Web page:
Whatever can be said about psychoanalysis, the early practitioners should be championed. They were the first to put the BPD on the map, first to categorise its symptoms, and first to offer treatment when the rest of the believed it hopelessly irremediable. After the work of Otto Kernberg, BPD belatedly appeared in DSM III. Even to this day the classification remains strikingly the same. The 1980's was a time of great innovation and research, and paved the way for the most groundbreaking therapy of all.
at the age of 17, Dr. Marsha Linehan was in the midst of a crisis. Locked in the seclusion room, of a mental institution, in Connecticut, and cited as one of the most disturbed patients on the ward, who would have thought she would not only recover, from the illness, but create the revolutionary therapy to treat it.
Dialectical Behaviour Therapy, or DBT for short, is a radical form of cognitive-behavioural psychotherapy which places a core emphasis on ‘dialectics’. It starts with a belief in opposites, the most important of which is ‘acceptance and commitment.’ A complex mix of Hegelian philosophy and buddhist wisdom asks BPD sufferers to not only see opposites but learn to transcend them. That old defense mechanism of splitting must be respected, but ultimately overcome.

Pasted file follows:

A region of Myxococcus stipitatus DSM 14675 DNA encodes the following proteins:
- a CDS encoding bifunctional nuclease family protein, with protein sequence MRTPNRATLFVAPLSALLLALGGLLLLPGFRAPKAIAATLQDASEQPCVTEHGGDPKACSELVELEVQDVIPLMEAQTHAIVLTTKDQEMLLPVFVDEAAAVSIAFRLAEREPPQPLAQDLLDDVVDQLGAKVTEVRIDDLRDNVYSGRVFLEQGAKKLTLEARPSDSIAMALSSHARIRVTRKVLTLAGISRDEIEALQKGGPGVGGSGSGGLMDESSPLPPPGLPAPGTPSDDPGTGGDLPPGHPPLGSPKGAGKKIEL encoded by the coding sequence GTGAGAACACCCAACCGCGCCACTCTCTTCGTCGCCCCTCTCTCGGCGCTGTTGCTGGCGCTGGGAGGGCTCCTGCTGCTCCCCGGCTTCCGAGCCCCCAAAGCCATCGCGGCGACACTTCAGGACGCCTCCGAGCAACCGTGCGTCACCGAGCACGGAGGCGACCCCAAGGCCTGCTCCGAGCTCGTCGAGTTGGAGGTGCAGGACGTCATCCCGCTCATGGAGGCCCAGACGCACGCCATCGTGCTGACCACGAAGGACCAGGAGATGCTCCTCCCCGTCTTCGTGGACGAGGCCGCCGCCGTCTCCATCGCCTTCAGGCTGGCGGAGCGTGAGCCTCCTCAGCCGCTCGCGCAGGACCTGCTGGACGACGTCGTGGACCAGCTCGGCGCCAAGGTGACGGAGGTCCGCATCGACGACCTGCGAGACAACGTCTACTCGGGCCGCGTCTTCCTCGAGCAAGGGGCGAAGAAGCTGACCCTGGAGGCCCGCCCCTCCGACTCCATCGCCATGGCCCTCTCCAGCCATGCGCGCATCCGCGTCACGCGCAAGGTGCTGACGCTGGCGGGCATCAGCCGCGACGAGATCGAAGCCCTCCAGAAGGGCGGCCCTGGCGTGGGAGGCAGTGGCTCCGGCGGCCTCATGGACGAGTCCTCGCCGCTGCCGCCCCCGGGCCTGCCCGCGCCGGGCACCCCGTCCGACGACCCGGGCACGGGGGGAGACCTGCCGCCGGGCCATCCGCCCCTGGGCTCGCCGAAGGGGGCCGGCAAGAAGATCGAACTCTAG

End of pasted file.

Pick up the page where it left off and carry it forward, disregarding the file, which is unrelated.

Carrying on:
‘Validation’ is another core treatment principle. According to Linehan’s Borderline Personality Disorder, has two causes, one, a genetic vulnerability and two, an ‘invalidating environment’ in childhood. With DBT the emphasis is always on compassion; sufferers are doing the best they can, with the limited skills they have. Whether environmental trauma or biological bad luck patients can learn to regulate the storms within. The results are now confirmed: A disorder once considered untreatable has now become a good prognosis condition.
In the final years of the 20th century, psychiatry experienced a high-tech revolution, and once more the neurological component to mental illness became apparent. Indeed some unexpected news has arrived. Advancements in genetics and neuroscience have shown Borderline Personality Disorder has a hereditary component, and whats more, people with the condition have recognisable brain structure abnormalities. Rather than be a cause for alarm we have every reason to be hopeful!
Study after study has shown people with Borderline Personality Disorder do get better! It may take some time, even decades, but 80% of all sufferers eventually go into remission. Marsha Linehan is the embodiment of such a prognosis but the statistics now prove it. It is not only observed in practise, but in science as well.
Now here we are today, on April 1st 2008, the US House of representatives passed an unanimous vote on resolution 1005 to make May the ‘Borderline Personality Disorder Awareness Month.’ We owe a huge debt to the early pioneers from bringing this castaway diagnosis in from the cold.
However as of 2015, treatment is still lacking and stigma rife. It is not so much the diagnosis itself but the way we use the label, that leads to problems. One day it will be relabelled ‘Developmental Trauma Disorder’ as suggested by Bessel Van Der Kolk until then we have work to do. As we approach the centurion of Kraepelin ‘excitable personality,’ and its multifarious symptoms, lets make sure we won’t wait so long for good treatment for all.